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The following are characters in Breaking Bad comprising Walter White's immediate family. For the main page, see here.

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The White Family


Skyler White (née Lambert)
"Someone has to protect this family from the man who protects this family."

Portrayed By: Anna Gunn

"I never wanted any of this."

Walter's wife. She has had several meager sources of income: writing short stories, selling items on eBay, working as a bookkeeper, and ultimately helping her husband launder money. Skyler and Walter have a son, Walter Jr., and an infant daughter, Holly. Skyler cares for Walter very much, but their marriage becomes increasingly strained due to his unexplained absences and bizarre behavior.

  • And Then What?: Says this to Walt when she tells him that he has made more money than they could ever spend, nor could she safely launder without getting unwanted attention. Walt does take her advice and leaves the trade.
  • Armor-Piercing Question: "Where's Hank?"
  • Awesome by Analysis: Besides being a shrewd accountant and bookkeeper, Skyler is repeatedly shown to possess serious ingenuity. This is first demonstrated when she tracked down Jesse on her own. Later on, she uses an off-hand remark to figure out that Walt has two cell phones, a relationship with Jesse but not with Gretchen, no clear revenue, and lied about all of this, and she outright tells Walt that she knows he's a drug dealer. Once she gets involved in Walt's business, her acumen is of great utility.
  • Awful Wedded Life: With Walt, whether troubled by more mundane issues like financial strain or her pregnancy, to his cancer and the fact that he's a murderous drug dealer.
  • Big "SHUT UP!": Given to Marie in force during season 5, when she is under a lot of stress and fear.
  • Bitch in Sheep's Clothing: She could be seen as this at times, as she plays innocent to get what she wants occasionally.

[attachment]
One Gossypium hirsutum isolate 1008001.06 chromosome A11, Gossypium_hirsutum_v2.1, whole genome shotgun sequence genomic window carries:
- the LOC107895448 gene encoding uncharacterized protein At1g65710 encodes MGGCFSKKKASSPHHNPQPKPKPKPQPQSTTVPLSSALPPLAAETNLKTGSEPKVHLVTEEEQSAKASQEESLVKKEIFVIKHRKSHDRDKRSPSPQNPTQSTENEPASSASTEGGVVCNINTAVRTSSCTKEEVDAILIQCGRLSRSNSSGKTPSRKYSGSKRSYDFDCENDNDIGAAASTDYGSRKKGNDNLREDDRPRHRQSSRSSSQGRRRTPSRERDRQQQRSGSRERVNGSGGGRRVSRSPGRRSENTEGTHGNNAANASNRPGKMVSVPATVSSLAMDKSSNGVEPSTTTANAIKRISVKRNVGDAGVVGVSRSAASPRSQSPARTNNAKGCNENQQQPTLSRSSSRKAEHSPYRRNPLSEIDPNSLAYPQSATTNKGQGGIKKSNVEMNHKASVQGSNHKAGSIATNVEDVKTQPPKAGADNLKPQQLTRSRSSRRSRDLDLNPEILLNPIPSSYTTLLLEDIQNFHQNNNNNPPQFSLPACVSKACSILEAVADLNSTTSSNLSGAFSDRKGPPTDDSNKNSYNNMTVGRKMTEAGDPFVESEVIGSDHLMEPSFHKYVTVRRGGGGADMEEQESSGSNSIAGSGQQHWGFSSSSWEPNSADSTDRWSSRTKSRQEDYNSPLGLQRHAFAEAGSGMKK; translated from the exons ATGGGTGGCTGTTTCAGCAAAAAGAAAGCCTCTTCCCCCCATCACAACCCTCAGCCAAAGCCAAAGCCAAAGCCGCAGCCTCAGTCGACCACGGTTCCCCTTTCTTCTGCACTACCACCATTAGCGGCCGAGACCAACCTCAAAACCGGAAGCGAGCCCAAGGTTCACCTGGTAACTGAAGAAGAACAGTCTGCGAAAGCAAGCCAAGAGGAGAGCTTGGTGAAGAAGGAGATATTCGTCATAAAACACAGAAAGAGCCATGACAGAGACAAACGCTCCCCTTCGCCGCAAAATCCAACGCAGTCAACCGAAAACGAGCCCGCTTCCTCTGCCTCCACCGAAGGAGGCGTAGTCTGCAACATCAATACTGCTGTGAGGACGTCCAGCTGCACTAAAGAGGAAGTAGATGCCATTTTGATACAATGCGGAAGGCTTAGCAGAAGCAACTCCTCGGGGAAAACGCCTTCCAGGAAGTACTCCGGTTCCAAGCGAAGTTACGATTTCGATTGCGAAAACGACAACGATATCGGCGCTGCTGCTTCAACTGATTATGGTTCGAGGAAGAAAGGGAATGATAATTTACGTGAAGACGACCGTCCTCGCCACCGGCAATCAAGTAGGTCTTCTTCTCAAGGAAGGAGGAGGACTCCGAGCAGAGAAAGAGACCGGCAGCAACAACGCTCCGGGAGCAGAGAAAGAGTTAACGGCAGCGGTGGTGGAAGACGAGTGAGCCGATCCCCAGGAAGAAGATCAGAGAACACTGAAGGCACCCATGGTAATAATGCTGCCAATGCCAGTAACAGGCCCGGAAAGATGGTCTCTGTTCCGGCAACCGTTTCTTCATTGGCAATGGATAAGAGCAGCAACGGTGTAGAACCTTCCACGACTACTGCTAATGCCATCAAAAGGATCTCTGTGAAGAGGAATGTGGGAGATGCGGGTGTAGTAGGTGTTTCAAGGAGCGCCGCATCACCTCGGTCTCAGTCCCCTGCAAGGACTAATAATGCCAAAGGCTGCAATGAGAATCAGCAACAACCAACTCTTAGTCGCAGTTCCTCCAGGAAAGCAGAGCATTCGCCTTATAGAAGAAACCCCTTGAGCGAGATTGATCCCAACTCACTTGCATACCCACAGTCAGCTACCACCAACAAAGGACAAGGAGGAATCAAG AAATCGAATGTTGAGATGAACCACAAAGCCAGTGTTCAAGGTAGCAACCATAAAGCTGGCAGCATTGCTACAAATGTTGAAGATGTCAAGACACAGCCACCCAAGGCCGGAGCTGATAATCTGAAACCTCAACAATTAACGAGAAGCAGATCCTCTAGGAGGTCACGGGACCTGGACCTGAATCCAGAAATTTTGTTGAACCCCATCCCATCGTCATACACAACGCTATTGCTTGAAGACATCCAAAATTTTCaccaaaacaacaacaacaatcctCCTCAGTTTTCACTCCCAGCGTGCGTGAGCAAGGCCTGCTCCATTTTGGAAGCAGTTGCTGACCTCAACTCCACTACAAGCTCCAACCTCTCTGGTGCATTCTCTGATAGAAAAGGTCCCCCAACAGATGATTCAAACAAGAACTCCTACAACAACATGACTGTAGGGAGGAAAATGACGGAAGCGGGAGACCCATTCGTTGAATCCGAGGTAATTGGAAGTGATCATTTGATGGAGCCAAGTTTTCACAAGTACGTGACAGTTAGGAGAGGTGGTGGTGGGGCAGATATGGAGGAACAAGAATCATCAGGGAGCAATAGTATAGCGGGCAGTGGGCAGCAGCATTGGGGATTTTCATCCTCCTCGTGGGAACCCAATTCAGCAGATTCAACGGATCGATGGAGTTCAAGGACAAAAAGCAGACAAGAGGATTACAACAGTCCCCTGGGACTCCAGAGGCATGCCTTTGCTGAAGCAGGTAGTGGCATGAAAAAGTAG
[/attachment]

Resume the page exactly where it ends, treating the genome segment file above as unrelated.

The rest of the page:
• Broken Pedestal: Even with Walter's lie about abusing her into being an accomplice in his drug-dealing activities, Marie and Walter Jr. are still never going to look at Skyler the same way again.
  • Celebrity Paradox: In "Rabid Dog," there's a shot that reveals her brother-in-law owns a DVD set of Deadwood, which featured Anna Gunn.
  • Chekhov's Hobby: Her love of creative writing.
    • Helps her to spin an intricate and compelling story of about Walt amassing his money through gambling.
    • Spins a yarn for the IRS about being a Dumb Blonde to take the heat off Ted.
    • Likely helped author Walt's "confession" video.
  • Chekhov's Skill: Skyler is a former accountant, a job she takes again from Ted, then it leads to her laundering Walt's money with high skill.
  • Cigarette of Anxiety: Smokes more and more as her dread of Walt grows. After admitting she's waiting for Walter's cancer to come back, she's seen smoking inside the house as he prepares to go to bed, implying she might be trying to exacerbate it with secondhand smoke.
  • Control Freak: She sees herself as a necessary one, given Walt's impulsiveness.
    • In Season 1, she insists that Walt get chemo and radiation treatment, and freaks out when Marie encourages Walt to make his own decisions during the "talking pillow" exercise.
    • This quote from season 4 sums it up perfectly:
      Walt: There's gotta be dozens of car washes in this area. Who says it has to be this one?
      Skyler: I do.
  • Consummate Liar: She proves to be just as adept at this as Walt, keeping the Heisenberg secret and fooling the Beneke investigators.
  • Corrupt the Cutie: Thanks to a combination of witnessing Marie's kleptomania, and Ted's embezzling, by the time season four rolls around she becomes desensitized enough about crime that she gets a bit excited of the idea of assisting Walt's business. By the start of season five, though, whatever romanticized notion she had about the idea was lost, and she firmly steps back from it. Though it's revealed she's still okay with the idea of Walt putting a hit out on Jesse in order to keep him from talking to the cops.
  • Deadpan Snarker: